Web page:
UPDATED: Mar 26, 2020
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We have all done it. We stub our toe or bump our head, and the words just come bursting out. You know the ones. The slimy, icky, four-letter ones that are forbidden in polite company. The ones our fathers muttered under their breath when tinkering in the garage and the ones our mothers washed out of our mouths with soap. Some people call them curse words; others call them bad words and now scientists are calling them pain relieving words.
According to a new health study, swearing can help lessen the feeling of pain. It turns out that having a vocabulary of dirty words saved up is a good thing. They help you release stress and lessen the feeling when a painful incident takes you by surprise.
The study took place at Keele’s School of Psychology and was published in the American Journal of Pain. The study involved an experiment requiring students to put their hand in a bucket of freezing cold water. During this process, they were allowed to swear freely until they couldn’t stand it anymore. They were then asked a second time to stick their hand in the icy water but were instructed to refrain from saying anything offensive, replacing swear words with harmless ones. This seemingly simple test revealed that students were able to keep their hand in the chilly water longer when allowed to yell obscenities. Their pain tolerance was increased by swearing.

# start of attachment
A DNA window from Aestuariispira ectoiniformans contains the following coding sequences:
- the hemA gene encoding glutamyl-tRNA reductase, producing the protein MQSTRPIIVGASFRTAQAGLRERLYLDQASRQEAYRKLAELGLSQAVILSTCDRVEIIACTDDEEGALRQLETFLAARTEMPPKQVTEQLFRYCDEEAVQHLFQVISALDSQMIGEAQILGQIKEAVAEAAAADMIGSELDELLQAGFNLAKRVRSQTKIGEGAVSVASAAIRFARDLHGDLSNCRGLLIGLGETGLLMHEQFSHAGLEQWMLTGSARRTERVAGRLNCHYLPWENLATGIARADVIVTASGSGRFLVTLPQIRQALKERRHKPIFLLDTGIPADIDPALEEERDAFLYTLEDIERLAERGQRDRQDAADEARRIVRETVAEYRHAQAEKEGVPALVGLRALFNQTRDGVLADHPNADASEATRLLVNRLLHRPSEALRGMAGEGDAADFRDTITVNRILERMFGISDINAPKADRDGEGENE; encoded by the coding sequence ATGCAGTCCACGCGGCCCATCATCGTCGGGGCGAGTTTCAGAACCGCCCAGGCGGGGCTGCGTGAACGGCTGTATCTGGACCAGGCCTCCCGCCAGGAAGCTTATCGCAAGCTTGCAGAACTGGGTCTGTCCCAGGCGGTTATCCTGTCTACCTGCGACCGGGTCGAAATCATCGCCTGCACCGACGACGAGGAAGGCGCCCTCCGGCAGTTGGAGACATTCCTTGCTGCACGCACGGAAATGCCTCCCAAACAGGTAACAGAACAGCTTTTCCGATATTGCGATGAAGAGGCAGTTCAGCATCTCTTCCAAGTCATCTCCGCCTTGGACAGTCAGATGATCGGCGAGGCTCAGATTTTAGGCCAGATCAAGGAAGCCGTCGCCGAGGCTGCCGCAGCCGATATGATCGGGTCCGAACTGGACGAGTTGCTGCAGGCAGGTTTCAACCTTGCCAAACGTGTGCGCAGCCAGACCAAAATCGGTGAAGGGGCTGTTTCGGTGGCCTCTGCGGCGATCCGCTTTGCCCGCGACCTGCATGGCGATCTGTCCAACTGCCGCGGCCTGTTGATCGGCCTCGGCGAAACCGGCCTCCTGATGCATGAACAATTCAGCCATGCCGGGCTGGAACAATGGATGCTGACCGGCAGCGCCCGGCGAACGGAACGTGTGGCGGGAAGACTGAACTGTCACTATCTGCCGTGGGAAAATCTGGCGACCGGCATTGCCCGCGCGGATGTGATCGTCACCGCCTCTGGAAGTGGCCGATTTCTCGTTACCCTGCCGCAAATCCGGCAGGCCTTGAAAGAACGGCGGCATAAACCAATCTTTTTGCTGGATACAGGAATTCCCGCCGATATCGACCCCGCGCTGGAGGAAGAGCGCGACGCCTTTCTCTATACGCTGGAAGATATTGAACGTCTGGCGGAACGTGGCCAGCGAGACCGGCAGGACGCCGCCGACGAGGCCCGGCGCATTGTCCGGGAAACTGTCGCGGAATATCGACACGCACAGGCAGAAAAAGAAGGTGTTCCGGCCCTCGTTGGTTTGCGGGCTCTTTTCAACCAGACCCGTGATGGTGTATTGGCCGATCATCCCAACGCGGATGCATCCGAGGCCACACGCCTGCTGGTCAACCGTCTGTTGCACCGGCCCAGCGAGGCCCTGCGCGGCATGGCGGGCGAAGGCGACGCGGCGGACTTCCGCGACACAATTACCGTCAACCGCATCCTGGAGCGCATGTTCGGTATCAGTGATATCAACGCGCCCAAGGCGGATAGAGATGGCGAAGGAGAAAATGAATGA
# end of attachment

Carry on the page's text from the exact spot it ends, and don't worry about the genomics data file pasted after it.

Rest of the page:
Researchers found the link between pain tolerance and cursing was connected to the signaling of the fight or flight response. When in survival mode our hearts naturally begin to race, and our body has a surge of adrenaline. The adrenaline reduces pain and causes you to concentrate on the task at hand rather than whatever is ailing you. Saying a four-letter word has a similar effect. Because the words are forbidden we get a rush from saying them, and it is this rush that increases our threshold for pain.
But what if you never use this type of offensive language? Well, the answer may surprise you. In this case, when those who normally refrain utter curse words in response to pain, a numbing effect was four times more intense. The less often you typically use the words, the more your pain tolerance increases. The opposite is true for those with the mouth of a sailor. Apparently, if you are a frequent user of bad words, you get used to them, and they no longer have the same adrenaline rush nor pain relieving value that they once did.
So feel free to use profanity but use it wisely and use it sparingly. There is a time, and a place for everything and apparently stubbing your toe on a curb is the perfect time and place. The next time you do so, let that bad word ring freely. It will make you feel so much better. You’ll swear by it.